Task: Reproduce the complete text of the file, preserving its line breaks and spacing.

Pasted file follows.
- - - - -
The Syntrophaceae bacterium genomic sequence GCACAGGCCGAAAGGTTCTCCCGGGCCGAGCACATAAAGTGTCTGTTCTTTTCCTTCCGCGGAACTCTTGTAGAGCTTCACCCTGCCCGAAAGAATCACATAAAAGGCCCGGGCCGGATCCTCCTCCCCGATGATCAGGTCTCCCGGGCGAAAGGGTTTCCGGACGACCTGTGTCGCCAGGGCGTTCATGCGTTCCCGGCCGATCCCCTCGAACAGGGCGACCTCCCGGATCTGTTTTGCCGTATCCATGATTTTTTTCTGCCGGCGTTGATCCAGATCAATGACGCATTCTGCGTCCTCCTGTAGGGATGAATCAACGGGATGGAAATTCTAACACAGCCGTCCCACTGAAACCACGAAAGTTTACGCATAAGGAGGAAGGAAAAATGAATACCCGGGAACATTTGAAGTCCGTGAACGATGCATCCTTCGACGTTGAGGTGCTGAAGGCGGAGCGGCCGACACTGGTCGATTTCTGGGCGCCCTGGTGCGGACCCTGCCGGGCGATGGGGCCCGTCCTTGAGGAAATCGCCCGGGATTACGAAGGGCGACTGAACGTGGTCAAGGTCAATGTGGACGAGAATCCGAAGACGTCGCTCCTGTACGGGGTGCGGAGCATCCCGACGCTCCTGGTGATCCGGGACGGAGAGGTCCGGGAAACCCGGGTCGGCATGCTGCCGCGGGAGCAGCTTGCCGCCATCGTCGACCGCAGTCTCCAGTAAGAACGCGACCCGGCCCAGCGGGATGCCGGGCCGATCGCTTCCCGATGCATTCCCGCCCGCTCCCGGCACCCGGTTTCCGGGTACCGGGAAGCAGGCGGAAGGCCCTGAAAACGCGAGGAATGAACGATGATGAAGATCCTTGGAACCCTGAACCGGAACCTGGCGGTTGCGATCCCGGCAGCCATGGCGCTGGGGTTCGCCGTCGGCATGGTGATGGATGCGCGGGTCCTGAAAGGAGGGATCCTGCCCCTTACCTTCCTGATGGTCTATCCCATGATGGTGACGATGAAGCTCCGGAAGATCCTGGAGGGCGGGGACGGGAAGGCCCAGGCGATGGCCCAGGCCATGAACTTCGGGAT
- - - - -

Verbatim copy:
The Syntrophaceae bacterium genomic sequence GCACAGGCCGAAAGGTTCTCCCGGGCCGAGCACATAAAGTGTCTGTTCTTTTCCTTCCGCGGAACTCTTGTAGAGCTTCACCCTGCCCGAAAGAATCACATAAAAGGCCCGGGCCGGATCCTCCTCCCCGATGATCAGGTCTCCCGGGCGAAAGGGTTTCCGGACGACCTGTGTCGCCAGGGCGTTCATGCGTTCCCGGCCGATCCCCTCGAACAGGGCGACCTCCCGGATCTGTTTTGCCGTATCCATGATTTTTTTCTGCCGGCGTTGATCCAGATCAATGACGCATTCTGCGTCCTCCTGTAGGGATGAATCAACGGGATGGAAATTCTAACACAGCCGTCCCACTGAAACCACGAAAGTTTACGCATAAGGAGGAAGGAAAAATGAATACCCGGGAACATTTGAAGTCCGTGAACGATGCATCCTTCGACGTTGAGGTGCTGAAGGCGGAGCGGCCGACACTGGTCGATTTCTGGGCGCCCTGGTGCGGACCCTGCCGGGCGATGGGGCCCGTCCTTGAGGAAATCGCCCGGGATTACGAAGGGCGACTGAACGTGGTCAAGGTCAATGTGGACGAGAATCCGAAGACGTCGCTCCTGTACGGGGTGCGGAGCATCCCGACGCTCCTGGTGATCCGGGACGGAGAGGTCCGGGAAACCCGGGTCGGCATGCTGCCGCGGGAGCAGCTTGCCGCCATCGTCGACCGCAGTCTCCAGTAAGAACGCGACCCGGCCCAGCGGGATGCCGGGCCGATCGCTTCCCGATGCATTCCCGCCCGCTCCCGGCACCCGGTTTCCGGGTACCGGGAAGCAGGCGGAAGGCCCTGAAAACGCGAGGAATGAACGATGATGAAGATCCTTGGAACCCTGAACCGGAACCTGGCGGTTGCGATCCCGGCAGCCATGGCGCTGGGGTTCGCCGTCGGCATGGTGATGGATGCGCGGGTCCTGAAAGGAGGGATCCTGCCCCTTACCTTCCTGATGGTCTATCCCATGATGGTGACGATGAAGCTCCGGAAGATCCTGGAGGGCGGGGACGGGAAGGCCCAGGCGATGGCCCAGGCCATGAACTTCGGGAT